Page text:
“You’ve got a daft face,” Wyn told him. “But that isn’t important now. Getting those two people back is. So what’s your plan?”


“You don’t have one! No, of course not!”

“Never needed one,” he answered as he moved around to the environmental console and brought up a lifesigns scan of the hotel and environs. He studied it carefully. He noted that the guests were starting to arrive for the wedding. Among them were quite a few Grehkans, friends of the Stewart family, of course. Nobody would know them from Humans without a machine like the TARDIS.

But the only place that a Human and a Grehkan seemed to be confined together was in one of the outbuildings of the hotel.

“That’s the old lodge house,” Wyn said, comparing the lifesigns monitor schematic to a building plan he had found. “It’s closed at the moment. I saw in the reception that they’ve applied for planning permission to turn it into a luxury honeymoon lodge – for when the happy couple who want to be self-catering. Anyway, it’s easy. We materialise the TARDIS around Gillian and Gordon and the registrar and take them to the wedding?”

“Could it be as simple as that?” The Doctor smiled wryly. “That’s why I don’t make a plan. How much do you want to bet it’s NOT that simple?” The Doctor refined the lifesigns monitor, closing in on the lodge house. He counted seven people around there altogether. Assuming three were Gillian, Gordon and the registrar, the others must be the kidnappers. Their movements suggested they were guarding the building.

“I’m betting those are just hired guns,” Jamie said. “The mastermind of it all may be somewhere else.”

“I think you’re probably right,” The Doctor answered. He looked at the three hostages and knew there was something that Jamie had not yet twigged about them. But she HAD spotted something else that The Doctor hadn’t.

“See that white line all around the inside of the building,” she said. “Look…”

“What is that?” Wyn asked.

“Anti-transmat field,” The Doctor explained. “They don’t want anyone jumping in and snatching back their hostages. We’re dealing with people with non-contemporaneous technology. I would get upset about that, but obviously it would be a case of the pot calling the kettle….”

“Why is it a problem?” Wyn asked. “The TARDIS is way better technology than an anti-transmat field.”

“Yes and no. Yes, the TARDIS is WAY superior to just about any technology in the universe. She’s a fantastic ship. But no, an anti-transmat field is not something she wants to mess with. It interferes with materialisation. I couldn’t be certain of not bouncing right off. Trying to materialise around a living being would be fatal to them. Imagine what would happen if they materialised with their head through the time rotor?”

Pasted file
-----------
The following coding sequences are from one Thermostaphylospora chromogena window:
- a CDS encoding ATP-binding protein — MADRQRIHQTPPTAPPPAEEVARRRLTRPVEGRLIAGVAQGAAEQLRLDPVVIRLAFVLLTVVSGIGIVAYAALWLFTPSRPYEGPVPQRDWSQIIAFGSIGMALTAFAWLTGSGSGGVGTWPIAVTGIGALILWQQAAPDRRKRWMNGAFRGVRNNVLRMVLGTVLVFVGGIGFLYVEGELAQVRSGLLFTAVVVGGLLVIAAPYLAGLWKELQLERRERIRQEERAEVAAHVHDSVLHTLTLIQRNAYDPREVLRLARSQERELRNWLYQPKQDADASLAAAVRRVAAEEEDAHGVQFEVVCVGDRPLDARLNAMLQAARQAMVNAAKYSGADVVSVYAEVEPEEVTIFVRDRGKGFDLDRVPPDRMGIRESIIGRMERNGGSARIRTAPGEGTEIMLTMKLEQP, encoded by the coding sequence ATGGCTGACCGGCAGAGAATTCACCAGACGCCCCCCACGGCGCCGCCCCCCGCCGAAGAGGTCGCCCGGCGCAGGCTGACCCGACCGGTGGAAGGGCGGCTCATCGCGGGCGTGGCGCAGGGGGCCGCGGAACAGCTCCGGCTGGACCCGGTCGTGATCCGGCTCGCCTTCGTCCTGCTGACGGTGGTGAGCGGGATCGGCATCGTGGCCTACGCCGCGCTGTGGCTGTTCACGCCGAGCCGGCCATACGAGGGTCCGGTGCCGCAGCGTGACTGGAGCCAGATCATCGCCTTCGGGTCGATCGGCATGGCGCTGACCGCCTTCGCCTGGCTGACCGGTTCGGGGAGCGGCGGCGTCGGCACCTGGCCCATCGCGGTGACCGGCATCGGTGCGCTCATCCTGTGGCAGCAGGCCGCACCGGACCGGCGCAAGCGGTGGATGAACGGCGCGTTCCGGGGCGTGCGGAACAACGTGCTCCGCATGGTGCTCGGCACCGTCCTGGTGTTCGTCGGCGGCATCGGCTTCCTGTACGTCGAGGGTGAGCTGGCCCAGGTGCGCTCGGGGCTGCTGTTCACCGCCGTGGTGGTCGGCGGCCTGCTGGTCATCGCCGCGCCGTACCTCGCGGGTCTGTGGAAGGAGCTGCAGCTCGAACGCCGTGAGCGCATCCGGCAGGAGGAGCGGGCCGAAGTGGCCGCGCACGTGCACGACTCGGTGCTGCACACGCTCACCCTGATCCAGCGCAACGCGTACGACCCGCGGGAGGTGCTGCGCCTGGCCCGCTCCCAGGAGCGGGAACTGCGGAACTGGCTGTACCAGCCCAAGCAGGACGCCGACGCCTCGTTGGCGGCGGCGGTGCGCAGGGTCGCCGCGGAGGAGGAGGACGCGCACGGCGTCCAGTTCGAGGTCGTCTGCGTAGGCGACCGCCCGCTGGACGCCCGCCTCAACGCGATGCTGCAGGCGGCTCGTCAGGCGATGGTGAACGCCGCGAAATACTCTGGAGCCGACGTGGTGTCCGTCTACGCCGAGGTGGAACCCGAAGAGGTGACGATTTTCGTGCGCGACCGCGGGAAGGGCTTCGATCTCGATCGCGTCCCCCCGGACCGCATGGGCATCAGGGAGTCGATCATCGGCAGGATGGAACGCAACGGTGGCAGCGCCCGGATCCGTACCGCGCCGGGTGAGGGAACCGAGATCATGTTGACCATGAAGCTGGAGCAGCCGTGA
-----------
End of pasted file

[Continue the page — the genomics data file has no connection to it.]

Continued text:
Wyn and Jamie imagined some gruesome scenarios and when The Doctor said it would be even worse than that they decided not to push it further.

“So we have to go in the hard way?” Wyn said. “Through the door. Can we assume these lot have weapons?”

“We can’t afford to assume they don’t,” The Doctor answered. “I'm not sure I want to launch a command raid with the three of us. Yes, I know you’re a time agent, Jamie, skilled in all sorts of unarmed combat. And I taught you to look after yourself, Wyn, but I’m not risking anyone getting shot, none of us, or Gordon and Gillian, and fighting our way up to them might put their lives at risk.

“So… WHAT are you going to do, Doctor?” Wyn and Jamie asked in chorus, feeling as if they would burst with frustration if he didn’t outline a plan right now.

“Watch,” he said and he turned to another part of the console and typed quickly. “This wouldn’t work if any other of my friends was kidnapped, of course. Only Gillian with her ‘magic pen’.”

“Wow!” Wyn couldn’t help exclaiming loudly as she saw the letter box and section of door appear again in front of the hatstand. Then it began to expand. Instead of being just a piece of letter box, it was growing into a whole door.

“What….” Jamie looked at her wristlet. “There is a phenomenal dimensional anomaly around that door.”

“Yes, there is,” The Doctor said. “Outside of the TARDIS it would be incredibly dangerous. We’d be risking busting a hole in reality. But for ten minutes or so we should be ok.” He bounded up to the door and got ready to open it. He checked to see if his companions were behind him first. This was one of the cleverest things he’d done for ages and he wanted them to see it clearly.

He opened the door and stepped through it into a dark room, light coming into it only through the cracks in the boards over the windows. There was no furniture and bare floorboards.

On the floor, tied up and with masking tape over their mouths, were Gillian and Gordon.

Standing above them, his back to the doorway that had just opened where there wasn’t one before, was the registrar. He was holding a gun at the two hostages and talking about how he had waited for his chance to get hold of the royal treasure, and how he would have it before long, or Gordon’s father would get him back in small pieces.

“How clichéd is that?” The Doctor said as he moved across the floor silently and applied a neatly executed karate chop to the back of the registrar’s neck. Wyn and Jamie moved forward and untied the two hostages, pulling the tape from their mouths and helping them to stand up.

“Not a shapeshifter,” Jamie said. “One of their own? A Grehkan?”